I agree with you Michael about the Republicans being a broad church but I don't agree that the Democrats are necessarily isolationist. FDR,Truman and Johnson certainly weren't and in the end neither was Clinton (Daytona Accords?)odious though he may have been in other ways.
Personally I've always thought that Mrs Thatcher and Churchill played the special relationship reasonably well and Blair most certainly hasn't.Not all of it is Blairs' fault though, he has been unfortunate enough to have an incompetent as American President during his term of office.
I feel sure that whether McCain, Guilliani or Romney wins the nomination and then the Presidency they will prove to be able to manage American diplomacy more skilfully than Bush. At the moment from what I know of him Guilliani would be my preferred choice.

I agree, Malcolm, on the whole although I would say that since the sixties, the Democrats have become more isolationist: those were definitely the instincts of McGovern, Carter and Clinton although events forced the last two to be more active in the foreign policy arena.

Wow Malcolm - we have the same choice for next US President!

LOL, Malcolm, I think you might mean the Dayton Accords. Daytona has connections with motorsport rather than former Yugoslavia.

Agreed on Giuliani though.

I have no doubt that when the present numbskull vacates the Oval Office (Oh happy day), the anti-American our revered Editor so fears, will quickly recede.

Sorry, that should have been 'anti-Americanism'.

Delighted to agree with you Tim! I have to confess, I need to find out a lot more about each of the candidates. Well spotted Areistedes!I would love to say it was a deliberate mistake,sadly I can't!

feel sure that whether McCain, Guilliani or Romney wins the nomination and then the Presidency

Three Republicans. Are you saying the Democrats stand no chance here? Obrama is doing well, from what little I know.

I do not know whether the Republicans will win or not,I hope they will, particularly if Hillary Clinton is the democratic candidate.

Am I reading this right? My brain is functioning at particularly low gear I admit through somewhat lovely but irrelevant circumstances, but I think I'm reading that we all want Guilliani to be the R candidate and for him to defeat Mrs Hilary? We agree!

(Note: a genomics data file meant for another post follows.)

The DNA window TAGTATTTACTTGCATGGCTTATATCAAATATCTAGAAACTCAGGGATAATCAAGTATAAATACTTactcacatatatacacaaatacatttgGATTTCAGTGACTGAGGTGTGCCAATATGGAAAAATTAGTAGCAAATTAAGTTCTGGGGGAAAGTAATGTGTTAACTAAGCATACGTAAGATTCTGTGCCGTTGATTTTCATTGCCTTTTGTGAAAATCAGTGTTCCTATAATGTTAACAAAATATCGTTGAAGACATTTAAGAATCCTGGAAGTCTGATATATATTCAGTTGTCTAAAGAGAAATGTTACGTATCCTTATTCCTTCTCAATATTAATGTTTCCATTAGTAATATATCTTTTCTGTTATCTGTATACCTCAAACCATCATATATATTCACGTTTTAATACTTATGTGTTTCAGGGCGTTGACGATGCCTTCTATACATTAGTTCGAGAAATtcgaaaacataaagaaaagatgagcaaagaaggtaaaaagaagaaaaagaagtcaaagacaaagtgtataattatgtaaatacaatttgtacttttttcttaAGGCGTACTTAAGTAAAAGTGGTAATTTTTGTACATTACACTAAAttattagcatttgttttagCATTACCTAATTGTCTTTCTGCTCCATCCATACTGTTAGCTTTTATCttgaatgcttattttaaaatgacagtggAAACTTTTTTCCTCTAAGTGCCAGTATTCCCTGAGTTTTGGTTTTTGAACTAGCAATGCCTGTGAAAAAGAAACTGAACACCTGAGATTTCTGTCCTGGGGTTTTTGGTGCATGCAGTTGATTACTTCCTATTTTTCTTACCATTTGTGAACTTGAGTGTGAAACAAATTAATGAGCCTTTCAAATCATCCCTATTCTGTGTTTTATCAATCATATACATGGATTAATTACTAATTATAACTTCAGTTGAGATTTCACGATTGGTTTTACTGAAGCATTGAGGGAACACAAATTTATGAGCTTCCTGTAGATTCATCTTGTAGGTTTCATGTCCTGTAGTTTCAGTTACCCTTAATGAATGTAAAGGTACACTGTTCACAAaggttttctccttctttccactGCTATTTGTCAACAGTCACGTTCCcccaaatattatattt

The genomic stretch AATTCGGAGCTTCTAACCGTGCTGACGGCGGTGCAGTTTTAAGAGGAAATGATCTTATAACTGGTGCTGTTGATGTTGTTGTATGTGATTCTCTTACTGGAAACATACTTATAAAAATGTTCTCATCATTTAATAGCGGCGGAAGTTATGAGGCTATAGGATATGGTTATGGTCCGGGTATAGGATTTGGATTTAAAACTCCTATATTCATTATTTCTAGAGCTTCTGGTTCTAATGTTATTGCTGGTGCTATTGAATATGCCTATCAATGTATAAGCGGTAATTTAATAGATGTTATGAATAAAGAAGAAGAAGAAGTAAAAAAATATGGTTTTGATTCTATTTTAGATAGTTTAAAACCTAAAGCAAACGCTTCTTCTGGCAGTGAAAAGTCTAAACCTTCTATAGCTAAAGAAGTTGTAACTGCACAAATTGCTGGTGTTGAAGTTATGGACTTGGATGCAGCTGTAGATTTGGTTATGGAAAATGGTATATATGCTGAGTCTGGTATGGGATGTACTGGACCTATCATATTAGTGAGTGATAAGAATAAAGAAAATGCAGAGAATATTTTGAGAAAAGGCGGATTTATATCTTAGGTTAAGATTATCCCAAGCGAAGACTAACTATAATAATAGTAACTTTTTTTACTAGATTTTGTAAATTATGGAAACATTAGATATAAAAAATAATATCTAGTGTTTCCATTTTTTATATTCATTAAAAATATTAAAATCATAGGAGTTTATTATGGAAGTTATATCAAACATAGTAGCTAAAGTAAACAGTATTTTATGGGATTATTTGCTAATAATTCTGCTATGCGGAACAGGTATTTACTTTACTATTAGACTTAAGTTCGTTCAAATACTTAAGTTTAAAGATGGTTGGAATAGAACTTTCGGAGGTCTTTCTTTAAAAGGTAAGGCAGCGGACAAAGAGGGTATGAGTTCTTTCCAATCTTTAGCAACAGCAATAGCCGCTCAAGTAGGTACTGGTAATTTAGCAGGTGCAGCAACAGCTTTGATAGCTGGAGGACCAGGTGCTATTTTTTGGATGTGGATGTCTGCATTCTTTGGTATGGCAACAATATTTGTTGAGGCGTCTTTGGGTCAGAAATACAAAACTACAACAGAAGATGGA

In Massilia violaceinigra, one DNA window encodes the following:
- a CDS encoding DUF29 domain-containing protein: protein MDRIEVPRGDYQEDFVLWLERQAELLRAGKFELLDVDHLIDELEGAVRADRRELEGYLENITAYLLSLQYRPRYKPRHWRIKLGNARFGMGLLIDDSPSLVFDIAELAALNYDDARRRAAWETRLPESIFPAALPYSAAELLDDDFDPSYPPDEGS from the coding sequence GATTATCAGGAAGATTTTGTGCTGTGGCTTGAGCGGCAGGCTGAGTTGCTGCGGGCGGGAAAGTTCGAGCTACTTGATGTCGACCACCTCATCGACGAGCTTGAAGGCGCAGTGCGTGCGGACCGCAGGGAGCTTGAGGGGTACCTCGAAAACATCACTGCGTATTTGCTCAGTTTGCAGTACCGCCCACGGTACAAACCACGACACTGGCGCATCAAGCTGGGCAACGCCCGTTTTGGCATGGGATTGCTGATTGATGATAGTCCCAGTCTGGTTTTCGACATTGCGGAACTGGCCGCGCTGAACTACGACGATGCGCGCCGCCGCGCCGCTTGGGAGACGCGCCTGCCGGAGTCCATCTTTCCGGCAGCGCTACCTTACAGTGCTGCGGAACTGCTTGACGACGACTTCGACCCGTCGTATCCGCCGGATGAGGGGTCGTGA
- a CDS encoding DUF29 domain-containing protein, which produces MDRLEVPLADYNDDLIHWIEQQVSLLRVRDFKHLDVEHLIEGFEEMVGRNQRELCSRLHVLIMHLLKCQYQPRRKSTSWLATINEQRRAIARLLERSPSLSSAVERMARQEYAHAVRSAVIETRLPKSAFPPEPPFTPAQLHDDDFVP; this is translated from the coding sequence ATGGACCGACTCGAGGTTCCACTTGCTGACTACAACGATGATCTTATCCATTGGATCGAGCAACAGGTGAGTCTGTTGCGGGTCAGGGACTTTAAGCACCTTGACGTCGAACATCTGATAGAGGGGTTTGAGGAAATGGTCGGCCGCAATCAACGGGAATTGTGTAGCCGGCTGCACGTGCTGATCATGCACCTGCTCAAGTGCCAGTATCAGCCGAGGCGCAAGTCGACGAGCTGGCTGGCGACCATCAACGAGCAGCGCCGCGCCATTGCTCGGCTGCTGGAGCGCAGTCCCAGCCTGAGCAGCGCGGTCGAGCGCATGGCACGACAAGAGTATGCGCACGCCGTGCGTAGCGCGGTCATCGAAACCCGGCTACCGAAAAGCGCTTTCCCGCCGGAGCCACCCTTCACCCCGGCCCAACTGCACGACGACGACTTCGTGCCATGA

There is much less congruence - and I'm not refer to whatever it is Graeme is up to right now - between the GOP and the Conservatives than imagined.

Apart from a strong internationalist and free trading outlook, (when it suits), even the Reagan administrations were less "liberal" than we Tories.

Of course "liberal" in the US means pinko lefty, yet here it still carries the weight of the politics of the early Churchill, the last ever person from that party to hold the post of Chancellor of the Exchequer. As such it is associated more with the laissez faire ideology now more associated with Thatcher.

Both Bush presidencies, (Snr & Jnr), saw a strange mix of high federal spending and centralisation of social issues - W's Education legislation has challenged mainly on the grounds it was unconstitutional because education was not a function over which the Federal Govt had locus - and militaristic adventures which were started well and prosecuted successfully by the military, then screwed up by the politicians afterwards - Iraq x 2.

In this sense, they are discovering, as Thatcher to some extent, but especially Major and now Blair, have discovered, that if local authorities are left to their own devices, they tend to be captured by socialist activism, unions and politicians both.

That is why the new "Liberal Right", both in the US and here is neither particularly "Tory" or "Republican".

We - and I very definitely place myself on this territory - believe the way to carry through the responsibility revolution which Thatcher started in the UK economy, but which never even started to address the problems of dependency created by the Welfare State, is to bypass local elected authorities and empower the citizen wherever possible through vouchers, insurance etc. Only where there is no feasible way to do this do we then resort to the next best thing, namely locally accountable elected officials, then finally to national government.

The Democrats - Justin, please note - are the party of socialism in the US. It never caught on, which is why the dreadful Beverly Malone emigrated so she could revel in her role as the nurses champion in the NHS, but they still harbour hopes it will and steadily they advance their plans, like Blair's and Brown's, for sham devolution to local authorities based on them being able to do what they want, bot only if they do what they are told.

It is an absolute tenet of the socialist faith that people are not to be trusted, they must have their behaviour directed and controlled and that can only be done by "wise" people, preferably selected, not elected. That holds true as much in the Democrats as in New Labour and the Lib-Dems over here.

They claim to be liberals and progressives, yet their policies reduce freedom, restrict choice and slow progress. They should be prosecuted under Trading Standards legislation for misrepresentation!

"U.S. intelligence, after all, helped thwart a series of large-scale al Qaeda attacks on British targets, including Heathrow Airport and Canary Wharf, which had been planned by 9/11 architect Khalid Sheikh Mohammed."

So the US would have withheld this intelligence if we hadn't joined in in the war in Iraq? And let thousands of their own citizens die? Come off it.